Enjoyable Eclectic Collection at Northwest Filmmakers Festival

bear malia

I have many alarming and unsettling thoughts swimming in my head on a regular basis, akin to a piranha eating away at my identity, sanity, and psychological safety. I’d like to think these are common: the unforeseen malignant brain tumor developing in my head, and the inherent paranoia of some ominous, all-seeing ‘big eye’/’power that be’ pulling the strings of life, being smashed by a falling grand piano by seeking some FroYo downtown. You know, the normal stuff.

One of the more upsetting thoughts I have occurs, surprisingly, when I find my feet in a colossal bookstore, music shop, or movie rental place. That feeling is precisely this: Holy zoinks! There is an ENDLESS amount of creative culture to digest.. how will I digest it all?!? The upsetting aspect comes when I think about all the great movies, books and albums that will pass by unnoticed, “creative diamonds in the rough” going unheard and without praise.

That is why I am so enthusiastic and youthfully stoked about the consistently awesome Northwest Film Center and their decision to hold a screening for the finest short films submitted to their 41st Northwest Filmmakers Festival back in 2014. It allows the opportunity to help combat precisely my sinking, existential concern for the diamonds in the rough never possibly being consumed and/or appreciated by an audience. But viola! The Best of the 41st Northwest Filmmakers Festival which screened here in Portland at the Whitsell Auditorium this past Sunday, and screens once more tonight, is a great production and quells these aforementioned concerns for which I am grateful.

The entire screening for this is a mere 85 minutes, but it is a consistently impressive 85 minutes in that all selected nine film shorts are so radically distinct from one another (in both content and form), that the sensation of feeling underwhelmed is avoided, because by the end, it all feels quite varied and thus, quite dense. And by varied, I mean a schizophrenic/multiple-personality disorder individual creating Sims characters, varied.

For example, one short entitled, The Bear’s Progress (dir. by Malia Jensen/Portland, OR), is a curious and often flat-out puzzling silent film about an anonymous individual in an absurdly obvious bear costume that wanders the Oregon landscape. The immediate film following this, The Beast Inside (dir. by Amy Enser, Drew Christie/Seattle, WA), is a glorious animation with a rapper/poet/narrator recounting his own personal horrors with homelessness.

The Beast Inside

The Beast Inside by Amy Enser and Drew Christie

It is this huge range of ideas which this screening has that causes the experience to hardly produce a mundane moment. The films, on their own, are conceptually distinctive, but when put together, their differences are illuminated even more, and it is quite delightful to participate in.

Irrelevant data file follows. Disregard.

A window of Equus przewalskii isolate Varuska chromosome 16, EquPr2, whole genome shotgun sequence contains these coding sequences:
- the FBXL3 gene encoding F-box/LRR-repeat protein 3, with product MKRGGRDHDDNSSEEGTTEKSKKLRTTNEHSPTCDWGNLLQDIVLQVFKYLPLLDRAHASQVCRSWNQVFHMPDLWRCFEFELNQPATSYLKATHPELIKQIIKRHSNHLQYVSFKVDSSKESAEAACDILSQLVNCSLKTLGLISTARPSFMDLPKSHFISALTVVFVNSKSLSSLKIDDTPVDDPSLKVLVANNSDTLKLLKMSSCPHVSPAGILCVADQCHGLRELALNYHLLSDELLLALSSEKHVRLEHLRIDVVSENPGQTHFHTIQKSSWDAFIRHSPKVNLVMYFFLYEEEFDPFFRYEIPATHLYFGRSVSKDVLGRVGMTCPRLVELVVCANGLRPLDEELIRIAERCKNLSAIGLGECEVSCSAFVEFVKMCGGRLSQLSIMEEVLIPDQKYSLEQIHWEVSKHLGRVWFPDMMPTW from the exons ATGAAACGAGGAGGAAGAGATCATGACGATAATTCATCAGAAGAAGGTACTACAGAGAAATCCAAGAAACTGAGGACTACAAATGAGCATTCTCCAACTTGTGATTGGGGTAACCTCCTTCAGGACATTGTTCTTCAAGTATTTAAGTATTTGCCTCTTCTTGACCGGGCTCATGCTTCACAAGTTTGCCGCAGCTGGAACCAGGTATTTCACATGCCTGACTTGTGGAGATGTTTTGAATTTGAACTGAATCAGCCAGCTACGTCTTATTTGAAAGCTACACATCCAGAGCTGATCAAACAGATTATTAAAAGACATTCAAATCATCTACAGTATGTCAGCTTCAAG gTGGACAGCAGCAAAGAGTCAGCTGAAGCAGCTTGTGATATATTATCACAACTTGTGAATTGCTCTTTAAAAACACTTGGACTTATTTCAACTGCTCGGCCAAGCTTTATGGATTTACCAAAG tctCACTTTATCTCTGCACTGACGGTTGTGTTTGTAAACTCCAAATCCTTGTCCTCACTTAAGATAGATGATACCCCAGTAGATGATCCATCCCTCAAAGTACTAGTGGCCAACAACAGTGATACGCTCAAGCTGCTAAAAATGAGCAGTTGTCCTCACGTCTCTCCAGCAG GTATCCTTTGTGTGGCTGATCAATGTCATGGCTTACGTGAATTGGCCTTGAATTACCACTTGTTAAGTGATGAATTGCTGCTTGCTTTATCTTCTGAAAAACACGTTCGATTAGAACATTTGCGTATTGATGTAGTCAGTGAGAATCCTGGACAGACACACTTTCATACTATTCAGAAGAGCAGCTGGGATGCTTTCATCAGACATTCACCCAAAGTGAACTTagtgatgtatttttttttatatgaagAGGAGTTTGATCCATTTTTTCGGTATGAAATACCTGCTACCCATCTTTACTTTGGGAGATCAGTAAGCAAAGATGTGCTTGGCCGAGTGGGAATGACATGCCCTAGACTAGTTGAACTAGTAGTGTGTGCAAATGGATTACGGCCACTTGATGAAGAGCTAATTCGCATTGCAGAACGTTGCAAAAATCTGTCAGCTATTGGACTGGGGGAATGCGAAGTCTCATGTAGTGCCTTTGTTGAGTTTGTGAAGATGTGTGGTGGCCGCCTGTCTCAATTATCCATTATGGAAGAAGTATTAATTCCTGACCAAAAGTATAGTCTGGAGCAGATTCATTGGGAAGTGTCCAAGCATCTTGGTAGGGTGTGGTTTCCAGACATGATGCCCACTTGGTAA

For myself, even among this declared “cream of the crop” selections from Northwest filmmakers, I found a handful of these films as “diamonds from the diamonds of the rough”and I particularly want to applaud/thank the filmmakers behind the shorts, Anxious Oswald Greene, (dir. Marshall Axani/Vancouver, BC), Proximity (dir. Joshua Cox), and Cooped (dir. Mike A. Smith/Portland, OR).

Anxious Oswald Greene tells a bizarre and fantastical tale of a deeply nervous man and his visit to a terrifyingly outlandish clinic in hopes of curing his deep anxiety issues. It was clear this film had one, if not, THE biggest budget out of all the other films, and not that that matters, but the filmmakers used their resources fairly successfully to create this Orwellian/Warholian nightmare of a world with the comedic and absurd visual flair of a Terry Gilliam movie. I was impressed.

Although being a tad underwhelmed by the end, I adored Proximity because of the set design’s aesthetic wonderfulness and its completely odd story of love and revenge through the perspective of none other than kitschy, glass collectibles.

Mike A. Smith's Cooped

Mike A. Smith’s Cooped

And, finally, there is the high-spirited Cooped, by and far my favorite of the screening. It is animated beautifully yet claustrophobically, as it is about a comically/tragically inactive dog and his more comically/tragically inactive owner in their squalor of a shared living space. Eventually, circumstances incite the dog’s desire to leave the house, and what follows are a series of events both endearing and hilarious.

But please, faithful Ambit readers, do not just take my word here for these selected shorts! The Best of the 41st Northwest Filmmakers’ Festival is a refreshingly eclectic amalgamation of short films that crisscrosses mediums and successfully manages to be consistently intriguing and enjoyable, and I am positive that there is a short film (out of the nine) here for everyone.

So again, beat the crushing void that plagues some creative people, the possibility of never having an audience or lacking acknowledgement of their blood, sweat, and tears,  and come out and support the inspiring, independent artists here in the northwest at the NW Film Center.

The next and unfortunately last screening possible for The Best of the 41st Northwest Filmmakers Festival is on June 11, 7 p.m. Tickets $9 for adult, $8 for PAM members/students/seniors, and $6 for friends of the Film Center.




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